Defenders of President Obama’s signature health reform legislation claim the states that put effort into establishing their own exchanges, mostly Democrat-led, are signing people up successfully for ObamaCare. A new report, however, indicates that most of the individuals signing up in these state-run exchanges are enrolling into Medicaid.
Rachana Dixit at InsideHealthPolicy wrote Tuesday that enrollment into Medicaid in many of the state-run exchanges is “significantly outpacing the number of people that so far have enrolled into qualified health plans.” Medicaid enrollment numbers, Dixit observed, have reached tens of thousands in states such as Maryland, Washington, and Oregon.
The Congressional Budget Office (CBO) had projected that seven million people would enroll in the ObamaCare exchanges in 2014 while eight million would enroll in Medicaid. If Health and Human Services (HHS) hopes to get seven million enrolled by the end of March, about a third of them need to be healthy, young enrollees who will foot the bill for the higher risk patients who will need more health care services.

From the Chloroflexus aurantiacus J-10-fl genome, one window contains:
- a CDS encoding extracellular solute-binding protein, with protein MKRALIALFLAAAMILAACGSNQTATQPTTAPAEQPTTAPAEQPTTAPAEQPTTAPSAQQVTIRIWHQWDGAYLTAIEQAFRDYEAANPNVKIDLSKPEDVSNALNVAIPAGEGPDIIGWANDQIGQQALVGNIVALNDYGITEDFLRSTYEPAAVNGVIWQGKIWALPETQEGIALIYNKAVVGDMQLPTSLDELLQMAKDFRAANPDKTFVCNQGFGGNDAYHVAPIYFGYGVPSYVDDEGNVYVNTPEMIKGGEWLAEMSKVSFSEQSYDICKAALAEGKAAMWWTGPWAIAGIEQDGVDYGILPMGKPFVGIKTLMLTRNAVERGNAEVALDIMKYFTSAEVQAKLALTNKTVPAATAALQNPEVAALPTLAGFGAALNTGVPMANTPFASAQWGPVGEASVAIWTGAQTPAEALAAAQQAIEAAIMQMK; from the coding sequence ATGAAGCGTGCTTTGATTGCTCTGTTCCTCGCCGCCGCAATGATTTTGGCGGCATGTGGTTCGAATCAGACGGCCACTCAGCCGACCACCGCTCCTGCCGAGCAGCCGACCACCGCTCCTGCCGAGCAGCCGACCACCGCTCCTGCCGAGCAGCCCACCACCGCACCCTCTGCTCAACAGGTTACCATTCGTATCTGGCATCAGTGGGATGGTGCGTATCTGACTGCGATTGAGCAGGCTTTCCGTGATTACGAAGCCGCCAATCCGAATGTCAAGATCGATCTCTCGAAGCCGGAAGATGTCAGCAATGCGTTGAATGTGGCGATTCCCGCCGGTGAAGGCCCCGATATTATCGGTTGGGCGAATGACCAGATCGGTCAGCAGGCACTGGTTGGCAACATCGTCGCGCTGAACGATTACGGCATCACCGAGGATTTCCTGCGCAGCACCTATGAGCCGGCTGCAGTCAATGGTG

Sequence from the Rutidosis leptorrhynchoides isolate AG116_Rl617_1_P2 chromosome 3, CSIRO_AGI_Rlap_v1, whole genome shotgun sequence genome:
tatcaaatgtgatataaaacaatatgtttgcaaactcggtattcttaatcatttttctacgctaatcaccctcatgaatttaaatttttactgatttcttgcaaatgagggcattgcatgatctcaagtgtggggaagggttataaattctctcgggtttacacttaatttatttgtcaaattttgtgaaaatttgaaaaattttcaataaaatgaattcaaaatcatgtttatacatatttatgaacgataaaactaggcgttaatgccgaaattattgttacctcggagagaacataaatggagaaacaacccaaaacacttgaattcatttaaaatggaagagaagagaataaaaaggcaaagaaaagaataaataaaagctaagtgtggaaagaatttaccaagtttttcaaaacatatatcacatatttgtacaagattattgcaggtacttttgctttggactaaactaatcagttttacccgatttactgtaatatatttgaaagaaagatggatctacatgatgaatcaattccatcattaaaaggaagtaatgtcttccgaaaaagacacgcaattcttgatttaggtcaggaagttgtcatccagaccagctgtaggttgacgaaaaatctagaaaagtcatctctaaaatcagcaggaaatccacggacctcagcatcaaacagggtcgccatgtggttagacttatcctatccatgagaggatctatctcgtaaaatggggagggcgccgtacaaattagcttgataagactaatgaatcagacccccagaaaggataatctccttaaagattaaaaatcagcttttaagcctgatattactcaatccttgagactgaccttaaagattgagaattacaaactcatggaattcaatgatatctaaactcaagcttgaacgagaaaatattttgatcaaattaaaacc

Dixit wrote that, in light of the significant problems the ObamaCare rollout has experienced, consultants tracking the exchanges are now wondering whether enough young and healthy enrollees will actually sign up to make ObamaCare work.
For example, Maryland’s state-run exchange – Maryland Health Connection – states 82,473 residents as of September had enrolled in Medicaid for coverage beginning January 1st, yet, between October 1st and 17th, there were 2,393 enrollments into the qualified health insurance plans.
Similarly, in the state of Washington, as of October 21st, 4,529 enrollments had been completed into the health insurance plans, while 19,658 enrolled as newly eligible for Medicaid coverage.
Minnesota’s exchange reported 406 individuals with completed applications for the qualified health plans, but nearly 2,500 have enrolled in Medicaid.
In Connecticut, as of October 11th, Access Health CT reported 1,443 applications for private health insurance plans and 1,544 for Medicaid.
The Oregon Health Plan enrolled 56,000 people into the state’s Medicaid program, but these sign-ups did not take place through the state’s exchange. Cover Oregon itself will not launch until October 25th.
Dixit noted that in order for a person to be officially enrolled into a plan, they must pay their first premium. Consequently, administration officials say they expect enrollment to increase as January 1st gets closer.
An industry source reportedly informed Dixit that while insurance carriers are receiving enrollment transactions daily, many of them contain errors.